Staff career workshop: “Exploring Your Personality Type” Tuesday 2:00, Tatham Centre. Details.

Arts faculty council Tuesday 3:30, Humanities room 373.

Biochemistry and Molecular Biology seminar: P. Lynne Howell, Hospital for Sick Children and University of Toronto, “Deciphering the Pesudomonas aeruginosa Type IV Pilus Assembly Complex” Tuesday 3:30, Chemistry II room 361.

Stratford lecture: Brendon Larson, environment and resource studies, “Biodiversity of the Future” Tuesday 7 p.m., Stratford Public Library.

Education Credit Union seminar: “Financing and Purchasing a Vehicle” Wednesday 12:10 p.m., Davis Centre room 1302, RSVP janinew@ by April 7.

Staff career workshop: “Sell Your Skills” Thursday 2:30 p.m., Tatham Centre. Details.

Doug Payne, information systems and technology, retirement reception Thursday 3:30, Laurel Room, South Campus Hall, RSVP elmartin@

Regional Transportation Master Plan open house Thursday 6:00 to 9:00, First United Church, Waterloo. Details.

University senate monthly meeting April 19, 4:00, Needles Hall room 3001.

Luv Lulu, Hate Cancer sale of used workout wear, to benefit Canadian Cancer Society, April 20, 2:00 to 8:00, TechTown, 340 Hagey Boulevard. Donate items in advance at TechTown, get chance to win $500 Lululemon shopping spree.

Book launch: Polish Orphans of Tengeru by Lynne Taylor, department of history, April 20, 5:00 to 7:00, University Club, RSVP k4king@

Discovery Days in Health Sciences event for high schoolers, April 21. Details.

Campus-wide utility shutdown April 24 at 4 p.m. to April 25 at 8 p.m.: all main campus buildings, no heat or hot water; buildings in north and east areas, including Villages, SLC, Optometry, Davis, DWE and  CPH, also no electrical power.

Unofficial grades for winter term courses begin appearing on Quest April 26. Grades become official May 25.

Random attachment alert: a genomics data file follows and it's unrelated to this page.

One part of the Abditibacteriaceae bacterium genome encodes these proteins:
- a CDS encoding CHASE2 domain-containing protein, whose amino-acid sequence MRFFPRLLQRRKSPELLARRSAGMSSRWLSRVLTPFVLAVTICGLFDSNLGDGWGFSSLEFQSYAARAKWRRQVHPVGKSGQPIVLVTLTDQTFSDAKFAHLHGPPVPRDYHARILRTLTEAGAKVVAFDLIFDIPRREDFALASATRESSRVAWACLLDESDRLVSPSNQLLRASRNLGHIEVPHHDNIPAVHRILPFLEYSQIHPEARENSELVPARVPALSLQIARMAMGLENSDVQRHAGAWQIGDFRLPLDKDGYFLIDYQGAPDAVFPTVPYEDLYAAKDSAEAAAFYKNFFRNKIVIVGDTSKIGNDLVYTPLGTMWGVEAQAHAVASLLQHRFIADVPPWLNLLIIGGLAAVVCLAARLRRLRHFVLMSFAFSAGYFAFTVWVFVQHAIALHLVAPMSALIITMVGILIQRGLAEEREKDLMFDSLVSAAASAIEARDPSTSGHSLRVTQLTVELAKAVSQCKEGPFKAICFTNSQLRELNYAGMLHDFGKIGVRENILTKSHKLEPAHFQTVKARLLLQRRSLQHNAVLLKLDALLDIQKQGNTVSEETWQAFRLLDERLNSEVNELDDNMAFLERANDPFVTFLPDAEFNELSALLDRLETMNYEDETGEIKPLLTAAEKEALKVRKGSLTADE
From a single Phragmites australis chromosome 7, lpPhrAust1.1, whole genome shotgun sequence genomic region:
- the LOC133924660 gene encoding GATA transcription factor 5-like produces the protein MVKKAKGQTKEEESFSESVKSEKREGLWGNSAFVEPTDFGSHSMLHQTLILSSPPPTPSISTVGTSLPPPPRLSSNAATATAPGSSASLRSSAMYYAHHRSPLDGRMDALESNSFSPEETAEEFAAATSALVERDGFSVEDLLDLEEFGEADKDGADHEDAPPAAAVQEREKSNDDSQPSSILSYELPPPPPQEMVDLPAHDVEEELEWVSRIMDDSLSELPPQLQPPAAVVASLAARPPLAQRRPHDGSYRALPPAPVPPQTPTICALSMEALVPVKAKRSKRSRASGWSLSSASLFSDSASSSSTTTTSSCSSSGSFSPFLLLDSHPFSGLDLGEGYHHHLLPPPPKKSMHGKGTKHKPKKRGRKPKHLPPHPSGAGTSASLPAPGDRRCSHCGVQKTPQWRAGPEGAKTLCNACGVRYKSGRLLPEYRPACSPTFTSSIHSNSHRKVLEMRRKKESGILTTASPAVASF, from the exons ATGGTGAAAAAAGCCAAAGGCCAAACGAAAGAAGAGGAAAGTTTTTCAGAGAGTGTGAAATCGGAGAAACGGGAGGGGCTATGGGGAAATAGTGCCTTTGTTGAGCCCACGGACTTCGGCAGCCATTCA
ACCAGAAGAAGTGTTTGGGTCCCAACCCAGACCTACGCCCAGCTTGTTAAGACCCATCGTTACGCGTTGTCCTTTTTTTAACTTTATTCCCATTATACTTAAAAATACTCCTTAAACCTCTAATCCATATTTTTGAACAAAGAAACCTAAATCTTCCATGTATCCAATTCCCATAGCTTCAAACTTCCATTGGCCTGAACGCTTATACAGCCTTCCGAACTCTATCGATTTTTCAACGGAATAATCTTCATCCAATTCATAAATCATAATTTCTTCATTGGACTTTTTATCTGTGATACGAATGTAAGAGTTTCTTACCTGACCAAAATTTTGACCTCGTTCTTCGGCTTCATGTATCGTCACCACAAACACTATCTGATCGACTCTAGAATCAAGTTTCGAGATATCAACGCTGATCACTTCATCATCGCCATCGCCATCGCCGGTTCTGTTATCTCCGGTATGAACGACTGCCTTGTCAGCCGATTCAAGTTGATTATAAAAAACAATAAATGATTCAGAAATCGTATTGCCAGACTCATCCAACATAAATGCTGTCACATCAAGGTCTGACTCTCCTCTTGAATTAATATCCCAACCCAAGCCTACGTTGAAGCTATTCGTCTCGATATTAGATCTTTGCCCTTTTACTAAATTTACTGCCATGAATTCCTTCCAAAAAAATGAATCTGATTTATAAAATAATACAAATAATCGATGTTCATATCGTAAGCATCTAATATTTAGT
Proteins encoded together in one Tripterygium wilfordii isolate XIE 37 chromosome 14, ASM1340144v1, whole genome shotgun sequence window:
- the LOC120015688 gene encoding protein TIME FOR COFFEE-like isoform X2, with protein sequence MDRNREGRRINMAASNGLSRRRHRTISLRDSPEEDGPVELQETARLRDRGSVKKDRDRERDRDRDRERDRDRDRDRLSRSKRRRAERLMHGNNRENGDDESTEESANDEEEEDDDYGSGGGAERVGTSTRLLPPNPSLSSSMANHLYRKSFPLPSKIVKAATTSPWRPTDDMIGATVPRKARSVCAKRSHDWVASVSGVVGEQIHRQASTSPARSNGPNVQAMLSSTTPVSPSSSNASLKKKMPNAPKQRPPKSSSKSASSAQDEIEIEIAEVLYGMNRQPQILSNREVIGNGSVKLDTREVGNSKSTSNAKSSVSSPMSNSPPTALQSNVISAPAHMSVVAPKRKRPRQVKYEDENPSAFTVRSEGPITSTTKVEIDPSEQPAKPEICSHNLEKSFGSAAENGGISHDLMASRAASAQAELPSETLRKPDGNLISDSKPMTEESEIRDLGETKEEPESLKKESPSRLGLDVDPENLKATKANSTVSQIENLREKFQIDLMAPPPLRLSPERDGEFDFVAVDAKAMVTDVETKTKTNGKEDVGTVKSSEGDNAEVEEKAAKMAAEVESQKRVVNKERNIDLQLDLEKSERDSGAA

Fee payment deadline for spring term is April 26 (promissory note) or April 29 (bank transfer). Details.

‘Making Assessment Meaningful’ annual symposium on “learning about teaching”, April 26-27: Monday, Presidents’ Colloquium, address by Catherine Wehlburg, Texas Christian University, 2:00, Humanities Theatre, reception follows; Tuesday, faculty workshops 9:00 and 2:00, Flex Lab, Dana Porter Library. Details.

Graduate Student Research Conference April 26-29, Davis Centre. Details.

UW-ACE upgrade to Angel version 7.4: system will be down Tuesday, April 27, 8:30 a.m. to 4:30 p.m.

Opportunities and New Directions conference on post-secondary teaching and learning, sponsored by Centre for Teaching Excellence, Wednesday, April 28. Details.

Advances in Health Informatics Conference 2010 hosted by NIHI, WIHIR, and schools of optometry and pharmacy, April 28-30, Health Sciences Campus, Kitchener.

Canadian Undergraduate Technology Conference April 29-30, Ryerson University, Toronto. Details.

Engineering alumni and friends reception, “Designing the Future” April 29, 6:30 p.m., Waterloo Regional Children’s Museum. Details.

Spring term classes begin Monday, May 3.